This week from AGU: Cell phone tower rain gauges, lightning channels, North Sea storm surge.

Contact: Alexandra Branscombe
abranscombe@agu.org
202-777-7516
American Geophysical Union

Public Release: 29-Jul-2014
NASA sees warmer cloud tops as Tropical Storm Hernan degenerates
Tropical Storm Hernan degenerated into a remnant low pressure area on July 29. Infrared imagery from NASA's Aqua satellite revealed cloud tops were warming as the storm weakened.
NASA

Contact: Rob Gutro
robert.j.gutro@nasa.gov
NASA/Goddard Space Flight Center

Public Release: 29-Jul-2014
Wildfires continue near Yellowknife, Canada
The wildfires that have been plaguing the Northern Territories in Canada and have sent smoke drifting down to the Great Lakes in the US continue on.
NASA

Contact: Rob Gutro
robert.j.gutro@nasa.gov
NASA/Goddard Space Flight Center

Public Release: 29-Jul-2014
Biogeosciences
From 'Finding Nemo' to minerals -- what riches lie in the deep sea?
As fishing and the harvesting of metals, gas and oil expand deeper and deeper into the ocean, scientists are drawing attention to the services provided by the deep sea, the world's largest environment. 'This is the time to discuss deep-sea stewardship before exploitation is too much farther underway,' says lead author Andrew Thurber. In a review published today in Biogeosciences, Thurber and colleagues summarize what this habitat provides to humans, emphasizing the need to protect it.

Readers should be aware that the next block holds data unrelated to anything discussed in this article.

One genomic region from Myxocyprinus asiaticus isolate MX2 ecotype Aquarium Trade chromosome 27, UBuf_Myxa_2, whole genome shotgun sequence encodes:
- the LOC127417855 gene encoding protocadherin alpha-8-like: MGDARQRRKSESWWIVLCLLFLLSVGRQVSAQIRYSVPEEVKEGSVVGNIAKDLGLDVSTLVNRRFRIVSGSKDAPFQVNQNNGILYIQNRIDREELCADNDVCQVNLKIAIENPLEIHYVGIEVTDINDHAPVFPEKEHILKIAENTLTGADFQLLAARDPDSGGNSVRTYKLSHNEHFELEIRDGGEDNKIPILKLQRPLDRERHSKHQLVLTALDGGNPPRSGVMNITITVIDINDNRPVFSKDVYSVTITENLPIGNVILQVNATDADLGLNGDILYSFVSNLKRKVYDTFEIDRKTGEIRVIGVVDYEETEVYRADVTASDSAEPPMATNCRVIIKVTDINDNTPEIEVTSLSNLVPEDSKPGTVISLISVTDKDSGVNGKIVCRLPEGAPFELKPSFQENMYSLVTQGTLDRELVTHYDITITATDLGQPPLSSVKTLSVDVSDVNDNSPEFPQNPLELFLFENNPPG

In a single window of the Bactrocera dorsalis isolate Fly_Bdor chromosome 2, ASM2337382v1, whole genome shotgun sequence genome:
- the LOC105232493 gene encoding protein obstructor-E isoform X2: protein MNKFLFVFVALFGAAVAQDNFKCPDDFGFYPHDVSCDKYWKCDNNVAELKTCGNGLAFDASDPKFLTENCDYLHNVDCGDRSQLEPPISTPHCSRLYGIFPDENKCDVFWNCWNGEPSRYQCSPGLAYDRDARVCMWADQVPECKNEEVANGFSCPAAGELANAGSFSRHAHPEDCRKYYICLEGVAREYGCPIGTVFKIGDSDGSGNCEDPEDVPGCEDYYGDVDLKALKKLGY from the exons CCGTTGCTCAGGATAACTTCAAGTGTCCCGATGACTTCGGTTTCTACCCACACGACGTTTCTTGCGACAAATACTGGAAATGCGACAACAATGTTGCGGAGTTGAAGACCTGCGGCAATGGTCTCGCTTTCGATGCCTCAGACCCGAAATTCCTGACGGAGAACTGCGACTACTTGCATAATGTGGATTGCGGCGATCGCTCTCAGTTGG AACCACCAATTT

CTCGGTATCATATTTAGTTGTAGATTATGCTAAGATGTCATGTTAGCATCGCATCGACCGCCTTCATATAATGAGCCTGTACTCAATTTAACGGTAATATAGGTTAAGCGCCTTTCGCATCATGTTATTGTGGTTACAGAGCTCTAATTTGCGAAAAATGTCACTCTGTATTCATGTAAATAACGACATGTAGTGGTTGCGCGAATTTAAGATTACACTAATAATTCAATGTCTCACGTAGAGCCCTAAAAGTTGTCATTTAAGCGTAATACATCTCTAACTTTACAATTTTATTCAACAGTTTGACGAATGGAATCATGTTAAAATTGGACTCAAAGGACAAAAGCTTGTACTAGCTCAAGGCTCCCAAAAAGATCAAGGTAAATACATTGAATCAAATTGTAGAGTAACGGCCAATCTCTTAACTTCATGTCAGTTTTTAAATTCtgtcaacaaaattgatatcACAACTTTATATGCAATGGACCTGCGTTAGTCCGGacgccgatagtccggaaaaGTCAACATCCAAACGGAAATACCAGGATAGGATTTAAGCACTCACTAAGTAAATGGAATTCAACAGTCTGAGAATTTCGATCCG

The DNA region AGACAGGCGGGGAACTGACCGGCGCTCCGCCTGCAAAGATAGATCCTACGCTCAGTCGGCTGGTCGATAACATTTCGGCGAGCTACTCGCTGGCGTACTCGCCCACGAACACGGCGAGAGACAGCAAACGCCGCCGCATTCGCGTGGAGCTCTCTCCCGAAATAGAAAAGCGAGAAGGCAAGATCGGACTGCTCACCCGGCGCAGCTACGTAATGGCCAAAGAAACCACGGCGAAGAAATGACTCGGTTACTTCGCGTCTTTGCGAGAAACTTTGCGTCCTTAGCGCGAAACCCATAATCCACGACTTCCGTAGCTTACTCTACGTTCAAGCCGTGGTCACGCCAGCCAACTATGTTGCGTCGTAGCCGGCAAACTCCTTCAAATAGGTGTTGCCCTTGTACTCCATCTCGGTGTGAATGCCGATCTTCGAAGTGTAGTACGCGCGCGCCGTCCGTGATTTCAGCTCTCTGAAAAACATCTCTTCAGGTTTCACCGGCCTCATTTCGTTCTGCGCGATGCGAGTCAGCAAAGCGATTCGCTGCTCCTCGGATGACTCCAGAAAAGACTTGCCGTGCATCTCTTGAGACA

Contact: Barbara Ferreira
media@egu.eu
49-892-180-6703
European Geosciences Union

Public Release: 28-Jul-2014
Proceedings of the Royal Society B
Evolution in rainforest flies points to climate change survival
Scientists believe some tropical species may be able to evolve and adapt to the effects of climate change.

Contact: Lucy Handford
media@monash.edu
Monash University

Public Release: 28-Jul-2014
Geophysical Research Letters
New research reveals Pele is powerful, even in the sky
One might assume that a tropical storm moving through volcanic smog (vog) would sweep up the tainted air and march on, unchanged. However, a recent study from atmospheric scientists at the University of Hawai'i -- Manoa revealed that, though microscopic, gasses and particles from Kilauea volcano exerted an influence on Tropical Storm Flossie -- affecting the formation of thunderstorms and lightning in the sizable storm.
US Geological Survey

Contact: Marcie Grabowski
mworkman@hawaii.edu
808-956-3151
University of Hawaii ‑ SOEST

Public Release: 28-Jul-2014
Nature Genetics
Generating a genome to feed the world: UA-led team sequences African rice
An international team of scientists led by the UA has sequenced the genome of African rice. The new information will enable scientists and agriculturalists to develop varieties of rice that can survive in a changing climate.
National Science Foundation

Contact: Rod Wing
rwing@mail.arizona.edu
520-345-2654
University of Arizona